As to where we ourselves stand, we are deeply troubled. If we are going to war, we believe we should pay for it, and we do not mean by deluding ourselves that we can tax-cut our way to growth to cover the costs. We have to stop abusing our military families with endless deployments. We are driving them to despair. We hear people say: “They volunteered to serve; they knew what they were getting into.” That is simply unacceptable, self-delusional crap. We worry that the military actions we are taking are doing as much to prolong our problems with terrorism as they are to stop them. As we write this article, we are learning in the New York Times ( that our President is directly involved in the decisions about who will get death-by-drone rained down upon them. On the one hand, we are heartened that at least he is taking personal responsibility. But we find the whole secret drone strike campaign legally dubious and morally suspect. And if nothing else, it is hard to imagine a more effective terrorist recruiting tool.

We are grateful to Spektral Quartet for helping our community to confront these difficult issues. We fervently hope this leads to more serious public discourse about our ongoing commitments.

Arlene and Larry Dunn are avid fans of a wide range of contemporary arts and music endeavors as well as life-long social activists. They are frequent contributors of “audience perspective” blog postings for ICE, the International Contemporary Ensemble. They live in rural LaPorte County, Indiana.   Follow them on Twitter: @ICEfansArleneLD

Old Man and the Screen

On Thursday morning we performed at a private home for a man who is no longer able to leave the house for luxuries such as concerts. A director of over two hundred films, you've undoubtedly seen his name listed near the top of a set of end credits as they scroll up and out of sight. Lest you assume this was some display of vanity, summoning a quartet to his home, our outing was at the request of the family for a father/grandfather/husband nearing the end of his life. One whose love of music is profound. A director who during his career frequently insisted on hiring a film composer and orchestra for his projects' soundtracks. Let's call him The Director.

The Director is infirm, but there are no IV carts or humming machines inhibiting his movement or the subtle one-corner-of-the-mouth smile that appears when the incorrigible violist of said quartet makes a crack about how "This house is great, but it could really use a painting or two" (we played beneath a Miró not one but two Siquieroses). Sitting beneath a towering, 12' totem as the family and guests absconded for post-concert sandwiches, The Director guided my questions about his work toward discussions of the music within them. Then we agreed that Stephen Daldry's 2002 picture, The Hours, was only The Hours because of the architecture of the Phillip Glass score buoying it. A family friend rounded the couch to ask, without malice (or understanding), if our intention was to "Do this music full-time." The Director's knowing smile squelched any desire on my part for a snide retort. Had The Director and I been at some high-society soiree back in his more agile days, we would have snuck in a bottle of Pappy Van Winkle and one-upped each other on disparaging the collagen-jobs parading around the room.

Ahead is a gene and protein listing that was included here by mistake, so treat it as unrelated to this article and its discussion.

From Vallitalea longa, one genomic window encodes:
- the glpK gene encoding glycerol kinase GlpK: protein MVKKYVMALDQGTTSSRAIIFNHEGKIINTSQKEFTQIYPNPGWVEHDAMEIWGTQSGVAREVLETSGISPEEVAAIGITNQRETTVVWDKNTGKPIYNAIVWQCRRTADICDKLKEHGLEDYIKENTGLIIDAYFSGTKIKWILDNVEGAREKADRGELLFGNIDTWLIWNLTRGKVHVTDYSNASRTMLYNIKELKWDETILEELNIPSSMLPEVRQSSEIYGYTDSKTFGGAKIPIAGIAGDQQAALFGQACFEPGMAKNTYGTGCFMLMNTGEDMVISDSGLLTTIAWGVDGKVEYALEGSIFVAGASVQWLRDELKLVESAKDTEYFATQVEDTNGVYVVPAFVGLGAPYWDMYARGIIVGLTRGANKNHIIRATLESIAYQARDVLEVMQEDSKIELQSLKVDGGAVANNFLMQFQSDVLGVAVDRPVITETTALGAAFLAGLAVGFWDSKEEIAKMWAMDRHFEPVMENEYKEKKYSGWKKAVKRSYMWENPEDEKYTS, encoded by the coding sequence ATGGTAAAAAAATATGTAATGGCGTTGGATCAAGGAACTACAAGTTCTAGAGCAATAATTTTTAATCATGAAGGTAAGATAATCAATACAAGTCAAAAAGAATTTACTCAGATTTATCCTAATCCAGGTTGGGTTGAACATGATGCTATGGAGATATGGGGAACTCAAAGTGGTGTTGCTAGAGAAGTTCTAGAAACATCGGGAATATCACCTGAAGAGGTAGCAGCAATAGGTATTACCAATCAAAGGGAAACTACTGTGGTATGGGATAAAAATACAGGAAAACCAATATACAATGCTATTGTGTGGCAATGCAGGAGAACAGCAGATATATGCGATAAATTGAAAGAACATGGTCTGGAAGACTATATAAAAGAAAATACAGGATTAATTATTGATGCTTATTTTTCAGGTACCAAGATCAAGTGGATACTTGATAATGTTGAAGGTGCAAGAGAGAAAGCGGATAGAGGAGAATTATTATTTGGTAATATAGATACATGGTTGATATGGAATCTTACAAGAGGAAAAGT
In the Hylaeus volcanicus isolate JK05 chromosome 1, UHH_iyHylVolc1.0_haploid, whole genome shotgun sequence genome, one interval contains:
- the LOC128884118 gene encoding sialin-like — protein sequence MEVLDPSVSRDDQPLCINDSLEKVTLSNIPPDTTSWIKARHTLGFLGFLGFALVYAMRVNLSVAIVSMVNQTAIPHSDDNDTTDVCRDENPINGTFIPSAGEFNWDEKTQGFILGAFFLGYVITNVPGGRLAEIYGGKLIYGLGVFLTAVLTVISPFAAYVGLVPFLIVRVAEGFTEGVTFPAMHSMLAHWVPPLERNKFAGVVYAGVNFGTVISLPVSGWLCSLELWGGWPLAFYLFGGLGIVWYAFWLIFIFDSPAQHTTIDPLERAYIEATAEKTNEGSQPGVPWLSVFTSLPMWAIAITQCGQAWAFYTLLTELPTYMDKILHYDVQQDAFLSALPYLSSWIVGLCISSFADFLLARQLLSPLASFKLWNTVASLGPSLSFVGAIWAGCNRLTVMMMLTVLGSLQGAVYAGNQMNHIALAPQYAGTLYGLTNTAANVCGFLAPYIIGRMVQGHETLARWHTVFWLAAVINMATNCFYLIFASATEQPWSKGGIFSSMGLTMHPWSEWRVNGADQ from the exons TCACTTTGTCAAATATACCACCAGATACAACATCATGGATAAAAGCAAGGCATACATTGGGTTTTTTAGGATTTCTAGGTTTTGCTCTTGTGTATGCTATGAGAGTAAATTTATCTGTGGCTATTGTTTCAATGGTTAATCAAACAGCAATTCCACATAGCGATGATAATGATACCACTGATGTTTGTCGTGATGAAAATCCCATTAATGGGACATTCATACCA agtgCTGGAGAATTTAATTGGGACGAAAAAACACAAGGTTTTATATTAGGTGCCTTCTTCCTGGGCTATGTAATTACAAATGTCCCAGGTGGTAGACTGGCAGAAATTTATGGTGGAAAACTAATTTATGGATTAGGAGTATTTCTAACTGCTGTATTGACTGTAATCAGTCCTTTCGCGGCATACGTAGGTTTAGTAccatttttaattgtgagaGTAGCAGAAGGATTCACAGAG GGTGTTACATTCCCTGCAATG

The gratitude of The Director's wife and two adult children was heartfelt and earnest, and as we headed down the front steps, my thoughts began to coalesce: this Haydn and Brahms and Ravel could very well be the last bit of live Kammermusik The Director will experience. It's perhaps morbid to say, and yet the fact remains that this man misses concerts so deeply that his family was ultimately inspired to make the request. Music is vital to more than just musicians.

The only people likely to read this are the proverbial preached-to choir, but I'd venture to guess that this thought has surfaced, epiphany-like, for you as well at some singular moment. Hopefully, and likely, more than once.

Spektral has made every effort to create an event in Theatre of War that moves the dynamic of the concert as temporally-restricted art-moment to something with more tenacity. From the donation of ticket proceeds to the Vet Art Project to the post-concert interviews to the impact of each piece included on the program, it's all built to be like a handprint in hardening concrete. The kind of performance that moves beyond Holy-shit-how-do-they-play-in-parallel-minor-2nds into Holy-shit-I-had-no-idea-and-now-I-must-act.

Thanks to The Director for reminding me that this is the kind of music I want to make.

Realistic Statistic

In the months preparing for our May 23rd/24th performances of Theatre of War, I’ve necessarily been scouring the newspapers and government websites for information on military and civilian stories, not to mention casualty stats, in the wars in Iraq and Afghanistan. The project may have leapt out of a giddy desire to perform George Crumb’s seminal “Black Angels,” but it has grown into something far greater than I think anything Spektral imagined. Let me take you down the rabbit hole with me for a minute:
10,000 Veterans Affairs suicide hotline calls per month. (Army Times: Apr 22, 2010)
In 2008, an estimated 300,000 returning soldiers are classified as having Post Traumatic Stress Disorder (PTSD) or major depression. (Los Angeles Times: May 11, 2011)
In the first three years of the Iraq War, the World Health Organization estimated 151,000 Iraqi civilian deaths. (Time: Jan 10, 2008)
The benefit of statistics is seeing the macro. The peril is missing the micro. In this case the micro is the human, and when a stat like “18 veterans commit suicide every day” (a Veterans Affairs-reported number), the brain goes sideways at the enormity of it all. 
To put it in perspective: What did I stress out about this week? Learning the viola part for Bernhard Lang’s Schrift/Bild/Schrift. A gouge left on my bumper by a careless parallel-park-er. Improper usage of “their” vs. “its.” 
While Theatre of War won’t be preaching from any pillory, it does intend to open this conversation about the effects of war for soldiers and civilians. What we’re hoping as artists is that for two nights this May, the current wars will become personal…and not just an evening news statistic.